• 26.14.10.3: Are pre-built binaries or RPMs available?

  • 26.14.10.4: Does MySQL have documentation to help me with the installation and configuration of DRBD and Linux Heartbeat?

  • 26.14.10.5: Is there a dedicated discussion forum for MySQL High-Availability?

  • 26.14.10.6: Where can I get more information about MySQL for DRBD?

Questions and Answers

26.14.10.1: Does MySQL offer professional consulting to help with designing a DRBD system?

Yes. MySQL offers consulting for the design, installation, configuration, and monitoring of high availability DRBD. For more information concerning a High Availability Jumpstart, please see: http://www.mysql.com/consulting/packaged/scaleout.html.

26.14.10.2: Does MySQL offer support for DRBD and Linux Heartbeat from MySQL?

Yes. Support for DRBD is available with an add-on subscription to MySQL Enterprise called “DRBD for MySQL”. For more information about support options for DRBD see: http://mysql.com/products/enterprise/features.html.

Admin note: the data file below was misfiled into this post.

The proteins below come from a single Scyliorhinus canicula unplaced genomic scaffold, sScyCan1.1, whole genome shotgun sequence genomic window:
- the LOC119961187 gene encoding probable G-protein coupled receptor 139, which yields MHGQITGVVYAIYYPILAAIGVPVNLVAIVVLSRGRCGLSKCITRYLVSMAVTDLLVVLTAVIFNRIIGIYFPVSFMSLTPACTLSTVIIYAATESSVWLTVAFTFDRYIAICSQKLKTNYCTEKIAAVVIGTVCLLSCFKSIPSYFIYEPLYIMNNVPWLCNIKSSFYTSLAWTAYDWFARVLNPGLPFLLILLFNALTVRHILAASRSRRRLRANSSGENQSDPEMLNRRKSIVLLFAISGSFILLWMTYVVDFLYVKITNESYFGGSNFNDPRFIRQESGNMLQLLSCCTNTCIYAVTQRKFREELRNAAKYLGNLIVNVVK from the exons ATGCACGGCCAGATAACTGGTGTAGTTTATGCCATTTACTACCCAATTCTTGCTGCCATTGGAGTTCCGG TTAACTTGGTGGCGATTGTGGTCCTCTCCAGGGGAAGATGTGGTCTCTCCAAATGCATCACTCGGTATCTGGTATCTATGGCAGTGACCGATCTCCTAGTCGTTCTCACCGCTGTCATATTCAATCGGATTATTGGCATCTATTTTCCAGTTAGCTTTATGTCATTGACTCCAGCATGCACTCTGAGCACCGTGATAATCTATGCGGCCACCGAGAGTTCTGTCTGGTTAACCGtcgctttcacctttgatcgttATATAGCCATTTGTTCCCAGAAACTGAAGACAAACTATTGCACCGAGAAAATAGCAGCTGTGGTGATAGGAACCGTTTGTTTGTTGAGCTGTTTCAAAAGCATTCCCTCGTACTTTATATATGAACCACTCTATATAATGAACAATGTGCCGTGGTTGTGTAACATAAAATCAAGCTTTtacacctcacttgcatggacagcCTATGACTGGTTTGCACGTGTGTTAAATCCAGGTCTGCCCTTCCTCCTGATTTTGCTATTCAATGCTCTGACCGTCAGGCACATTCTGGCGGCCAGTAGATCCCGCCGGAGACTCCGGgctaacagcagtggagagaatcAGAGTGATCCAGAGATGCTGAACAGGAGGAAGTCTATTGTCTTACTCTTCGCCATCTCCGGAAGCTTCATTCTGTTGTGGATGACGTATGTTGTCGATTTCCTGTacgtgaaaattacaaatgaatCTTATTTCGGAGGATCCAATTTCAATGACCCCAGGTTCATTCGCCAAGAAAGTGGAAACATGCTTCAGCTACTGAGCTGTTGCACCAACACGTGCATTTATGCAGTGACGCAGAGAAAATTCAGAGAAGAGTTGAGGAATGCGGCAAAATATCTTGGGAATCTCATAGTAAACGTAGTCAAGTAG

For the list of supported Linux distributions, please see: http://www.mysql.com/support/supportedplatforms/enterprise.html.

NOTE: DRBD is only available on Linux. DRBD is not available on Windows, MacOS, Solaris, HPUX, AIX, FreeBSD, or other non-Linux platforms.

26.14.10.3: Are pre-built binaries or RPMs available?

Yes. “DRBD for MySQL” is an add-on subscription to MySQL Enterprise, which provides pre-built binaries for DRBD. For more information see: http://mysql.com/products/enterprise/features.html.

26.14.10.4: Does MySQL have documentation to help me with the installation and configuration of DRBD and Linux Heartbeat?

Coming soon.

26.14.10.5: Is there a dedicated discussion forum for MySQL High-Availability?

Yes, http://forums.mysql.com/list.php?144.

26.14.10.6: Where can I get more information about MySQL for DRBD?

For more information about MySQL for DRBD, including a technical white paper please see: DRBD for MySQL High Availability.